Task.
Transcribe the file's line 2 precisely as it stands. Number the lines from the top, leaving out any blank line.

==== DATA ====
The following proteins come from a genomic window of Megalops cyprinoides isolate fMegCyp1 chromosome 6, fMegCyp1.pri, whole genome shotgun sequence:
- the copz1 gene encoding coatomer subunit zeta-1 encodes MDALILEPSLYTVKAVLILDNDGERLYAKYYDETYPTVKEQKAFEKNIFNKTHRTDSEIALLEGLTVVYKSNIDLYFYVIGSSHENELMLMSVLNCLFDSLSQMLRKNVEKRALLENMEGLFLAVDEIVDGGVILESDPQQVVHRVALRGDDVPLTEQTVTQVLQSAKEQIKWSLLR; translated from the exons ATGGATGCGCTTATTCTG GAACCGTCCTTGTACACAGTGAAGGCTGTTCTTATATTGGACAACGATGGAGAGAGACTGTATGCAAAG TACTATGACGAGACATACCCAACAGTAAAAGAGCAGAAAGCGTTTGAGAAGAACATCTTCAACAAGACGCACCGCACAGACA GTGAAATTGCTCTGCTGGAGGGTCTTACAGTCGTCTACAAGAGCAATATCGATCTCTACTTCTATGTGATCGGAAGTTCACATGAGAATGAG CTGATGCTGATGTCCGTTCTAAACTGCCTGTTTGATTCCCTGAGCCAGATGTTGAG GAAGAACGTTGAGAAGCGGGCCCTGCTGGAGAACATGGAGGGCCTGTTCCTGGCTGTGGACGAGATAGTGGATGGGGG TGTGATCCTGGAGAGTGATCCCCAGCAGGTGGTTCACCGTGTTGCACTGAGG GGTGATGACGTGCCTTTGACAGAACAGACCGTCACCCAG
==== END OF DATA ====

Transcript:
- the copz1 gene encoding coatomer subunit zeta-1 encodes MDALILEPSLYTVKAVLILDNDGERLYAKYYDETYPTVKEQKAFEKNIFNKTHRTDSEIALLEGLTVVYKSNIDLYFYVIGSSHENELMLMSVLNCLFDSLSQMLRKNVEKRALLENMEGLFLAVDEIVDGGVILESDPQQVVHRVALRGDDVPLTEQTVTQVLQSAKEQIKWSLLR; translated from the exons ATGGATGCGCTTATTCTG GAACCGTCCTTGTACACAGTGAAGGCTGTTCTTATATTGGACAACGATGGAGAGAGACTGTATGCAAAG TACTATGACGAGACATACCCAACAGTAAAAGAGCAGAAAGCGTTTGAGAAGAACATCTTCAACAAGACGCACCGCACAGACA GTGAAATTGCTCTGCTGGAGGGTCTTACAGTCGTCTACAAGAGCAATATCGATCTCTACTTCTATGTGATCGGAAGTTCACATGAGAATGAG CTGATGCTGATGTCCGTTCTAAACTGCCTGTTTGATTCCCTGAGCCAGATGTTGAG GAAGAACGTTGAGAAGCGGGCCCTGCTGGAGAACATGGAGGGCCTGTTCCTGGCTGTGGACGAGATAGTGGATGGGGG TGTGATCCTGGAGAGTGATCCCCAGCAGGTGGTTCACCGTGTTGCACTGAGG GGTGATGACGTGCCTTTGACAGAACAGACCGTCACCCAG